The government of the Australia‘s Southeastern state of New South Wales (NSW) has released images of an upgrade to the Sydney Opera House. Designed by Pritzker Prize winning Danish architect Jørn Utzon and built in 1973, the opera venue is listed as a World Heritage Site. The interior refurbishment will be the building’s biggest upgrade in its 43-year history.
Carried out by “controversial” Australian studio ARM, the work is part of a $155 million (USD) Cultural Infrastructure Fund scheme put forward by NSW state authorities. This year, ARM were awarded the Australian Institute of Architects Gold Medal, the country’s highest architecture award. NSW Deputy Premier and Minister for the Arts Troy Grant said the work represents the “biggest upgrade to the Opera House since it opened 43 years ago.”
The interior of the Sydney Opera House today (Jason Tong / Flickr)
As for the upgrades themselves, extensive changes will be made to enhance the hall’s acoustic performance. According to a survey from 2011, the Sydney Opera House was named as the third worst classical music venue in Australia in a list of 20. Changes then will see automatic drapes installed along with bespoke acoustic reflectors and in the concert hall. New automated stage risers will also improve acoustical performance meanwhile, for performances using amplified sound, a 3D surround-sound system will be put in place. In addition to this, a new, quieter air-conditioning system will be installed in a bid to reduce background noise.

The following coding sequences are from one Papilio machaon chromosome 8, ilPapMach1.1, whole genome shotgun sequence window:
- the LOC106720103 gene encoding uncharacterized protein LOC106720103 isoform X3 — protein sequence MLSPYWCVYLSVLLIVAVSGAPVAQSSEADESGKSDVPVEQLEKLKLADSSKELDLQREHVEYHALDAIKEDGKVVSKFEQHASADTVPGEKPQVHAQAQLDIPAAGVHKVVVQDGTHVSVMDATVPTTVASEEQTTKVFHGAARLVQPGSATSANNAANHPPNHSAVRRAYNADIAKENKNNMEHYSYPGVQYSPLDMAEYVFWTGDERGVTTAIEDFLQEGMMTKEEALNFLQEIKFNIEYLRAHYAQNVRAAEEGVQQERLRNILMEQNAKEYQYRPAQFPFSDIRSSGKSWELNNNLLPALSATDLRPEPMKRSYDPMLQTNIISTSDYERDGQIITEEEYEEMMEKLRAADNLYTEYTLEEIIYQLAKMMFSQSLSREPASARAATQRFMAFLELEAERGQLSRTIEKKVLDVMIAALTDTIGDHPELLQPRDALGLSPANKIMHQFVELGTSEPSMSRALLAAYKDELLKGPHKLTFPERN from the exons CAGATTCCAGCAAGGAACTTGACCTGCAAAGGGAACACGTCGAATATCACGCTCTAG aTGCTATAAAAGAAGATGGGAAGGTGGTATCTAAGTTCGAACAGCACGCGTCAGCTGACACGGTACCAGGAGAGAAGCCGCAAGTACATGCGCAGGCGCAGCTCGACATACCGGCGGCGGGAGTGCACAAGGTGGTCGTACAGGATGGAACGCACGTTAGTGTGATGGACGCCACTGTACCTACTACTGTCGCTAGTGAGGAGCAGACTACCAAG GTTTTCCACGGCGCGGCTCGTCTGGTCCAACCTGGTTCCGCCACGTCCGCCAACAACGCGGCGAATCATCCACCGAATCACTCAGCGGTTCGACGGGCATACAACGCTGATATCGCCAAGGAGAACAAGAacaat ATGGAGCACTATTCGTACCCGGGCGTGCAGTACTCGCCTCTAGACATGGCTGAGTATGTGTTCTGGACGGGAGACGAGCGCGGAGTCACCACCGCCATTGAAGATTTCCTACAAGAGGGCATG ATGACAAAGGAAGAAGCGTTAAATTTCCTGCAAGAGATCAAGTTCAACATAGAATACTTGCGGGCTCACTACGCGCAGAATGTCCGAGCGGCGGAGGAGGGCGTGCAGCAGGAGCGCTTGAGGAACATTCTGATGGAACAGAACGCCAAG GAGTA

“For the first time the Concert Hall will deliver the true ambitions of the original creators of this incredible building,” said Sydney Symphony Orchestra Managing Director Rory Jeffes. The building’s acoustic properties however, while a primary focus, aren’t the only changes in line. Accessibility will be greatly improved thanks to the addition of 26 wheelchair seating options inside the concert hall along with numerous elevators installed throughout the building.
“The Opera House, a ‘masterpiece of human creative genius,’ belongs to us all and is central to our identity as Australians,” said Louise Herron, CEO of the opera house. “These renewal projects are designed to ensure the Opera House continues to evolve, welcoming and inspiring people in as many ways as possible.”
Meanwhile, Sydney resident Graham Sachse commented how it was “remarkable the opera house was being refurbished. “Sydney-siders tend to take the Harbour Bridge and the Opera House for granted,” he said speaking to AN. “They sort of just blend into the cityscape in the day to day rush. The NSW State Government does not have a great track record with historic building conservation or public works especially in the 1960s and ’70s. The Queen Vitoria Building was saved minutes away from the wrecking ball and we lost iconic hotels like the Australia Hotel and the Adams Hotel and all but one of the grand old picture theaters.” Sachse went on to add: “Let’s hope that whoever is designing the refit [ARM] gets it right.”
Construction for the upgrades is expected to begin in 2019 with the building being opened and available for use again in 2021 two years before its 50th anniversary in 2023.